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MS (Master of Science)
Date of Award
Committee Chair or Co-Chairs
Blaine W. Schubert
James I. Mead, James R. Stewart, Steven C. Wallace
Alligator mississippiensis is only distantly related to the other extant alligator (A. sinensis), with much closer relatives known from the geologic past of North America. While A. mississippiensis is well known from the early Pleistocene and later, no Alligator was known from the middle and late Pliocene until the discovery of Haile 7C and 7G late Pliocene (~2 Ma) sites from Florida. These specimens were analyzed using a diagnostic character matrix along with systematic analyses of the results. This research upholds A. mefferdi as a valid taxon, and the utility of the species in fossil identification is further established. The Haile material cannot be placed within either of the aforementioned taxa, and a new species description is planned in a later publication. Furthermore, the systematic analysis used in this research suggests that the line leading to A. sinensis diverged before the earliest known Alligator. An Eocene dispersal of the genus into Asia is plausible.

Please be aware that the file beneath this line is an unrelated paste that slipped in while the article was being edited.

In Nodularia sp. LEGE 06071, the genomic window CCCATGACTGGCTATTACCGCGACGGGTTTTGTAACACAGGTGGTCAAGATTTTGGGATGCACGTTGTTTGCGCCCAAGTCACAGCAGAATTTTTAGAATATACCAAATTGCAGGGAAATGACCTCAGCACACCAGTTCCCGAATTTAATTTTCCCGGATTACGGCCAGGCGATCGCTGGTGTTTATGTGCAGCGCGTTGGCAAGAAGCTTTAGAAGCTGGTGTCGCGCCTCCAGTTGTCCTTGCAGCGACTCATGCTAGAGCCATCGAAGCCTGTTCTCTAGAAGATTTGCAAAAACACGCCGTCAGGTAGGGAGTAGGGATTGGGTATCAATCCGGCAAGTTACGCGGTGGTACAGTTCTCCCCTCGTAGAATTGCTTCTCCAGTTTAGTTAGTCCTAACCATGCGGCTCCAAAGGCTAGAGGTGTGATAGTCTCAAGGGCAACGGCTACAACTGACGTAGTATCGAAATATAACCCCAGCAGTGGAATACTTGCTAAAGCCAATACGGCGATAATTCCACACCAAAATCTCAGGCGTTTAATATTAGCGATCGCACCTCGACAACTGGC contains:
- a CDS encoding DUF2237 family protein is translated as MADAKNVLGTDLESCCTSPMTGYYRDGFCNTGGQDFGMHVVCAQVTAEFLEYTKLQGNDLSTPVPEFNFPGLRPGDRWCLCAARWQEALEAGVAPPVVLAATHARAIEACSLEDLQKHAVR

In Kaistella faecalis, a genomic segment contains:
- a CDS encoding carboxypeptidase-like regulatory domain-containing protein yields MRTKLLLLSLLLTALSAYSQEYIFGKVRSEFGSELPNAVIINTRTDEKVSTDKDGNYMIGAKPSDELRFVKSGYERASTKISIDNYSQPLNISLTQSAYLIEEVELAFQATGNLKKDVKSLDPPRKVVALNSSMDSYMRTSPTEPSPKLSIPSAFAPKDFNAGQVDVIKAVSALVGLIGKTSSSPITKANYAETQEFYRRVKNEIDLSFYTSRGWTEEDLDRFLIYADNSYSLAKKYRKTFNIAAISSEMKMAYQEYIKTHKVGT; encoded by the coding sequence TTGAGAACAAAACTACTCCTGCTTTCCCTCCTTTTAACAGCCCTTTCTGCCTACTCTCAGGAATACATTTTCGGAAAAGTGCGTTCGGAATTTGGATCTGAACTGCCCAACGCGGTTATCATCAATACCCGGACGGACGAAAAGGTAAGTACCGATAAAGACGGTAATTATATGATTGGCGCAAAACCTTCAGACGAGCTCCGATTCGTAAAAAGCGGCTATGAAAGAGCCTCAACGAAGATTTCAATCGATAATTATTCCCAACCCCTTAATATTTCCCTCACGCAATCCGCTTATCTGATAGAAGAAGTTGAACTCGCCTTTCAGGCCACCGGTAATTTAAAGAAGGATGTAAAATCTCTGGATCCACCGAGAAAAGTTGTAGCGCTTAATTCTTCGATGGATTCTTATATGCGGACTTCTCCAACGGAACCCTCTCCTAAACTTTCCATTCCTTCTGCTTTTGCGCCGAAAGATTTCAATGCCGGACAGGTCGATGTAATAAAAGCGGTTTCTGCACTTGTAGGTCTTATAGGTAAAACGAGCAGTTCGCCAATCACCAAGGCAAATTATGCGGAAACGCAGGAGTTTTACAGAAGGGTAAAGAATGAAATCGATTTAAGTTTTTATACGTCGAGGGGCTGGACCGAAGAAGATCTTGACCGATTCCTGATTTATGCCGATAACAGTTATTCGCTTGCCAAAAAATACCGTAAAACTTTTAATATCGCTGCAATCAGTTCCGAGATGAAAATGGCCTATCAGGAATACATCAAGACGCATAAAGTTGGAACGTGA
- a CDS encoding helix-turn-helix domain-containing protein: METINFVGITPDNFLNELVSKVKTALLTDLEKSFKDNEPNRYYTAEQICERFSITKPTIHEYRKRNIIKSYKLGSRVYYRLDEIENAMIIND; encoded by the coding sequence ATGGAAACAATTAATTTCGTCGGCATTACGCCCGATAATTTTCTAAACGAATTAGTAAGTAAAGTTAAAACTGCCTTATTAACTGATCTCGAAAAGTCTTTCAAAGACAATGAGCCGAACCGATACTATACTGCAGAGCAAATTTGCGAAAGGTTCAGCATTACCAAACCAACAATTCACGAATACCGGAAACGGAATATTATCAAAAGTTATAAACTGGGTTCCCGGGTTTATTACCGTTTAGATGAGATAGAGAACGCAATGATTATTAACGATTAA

Thesis - Campus Only
Stout, Jeremy Brett, "Cranial Morphology and Systematics of Late Pliocene Alligator from Florida, with Notes on Alligator Evolution and Distribution." (2009). Electronic Theses and Dissertations. Paper 1786. http://dc.etsu.edu/etd/1786
Copyright by the authors.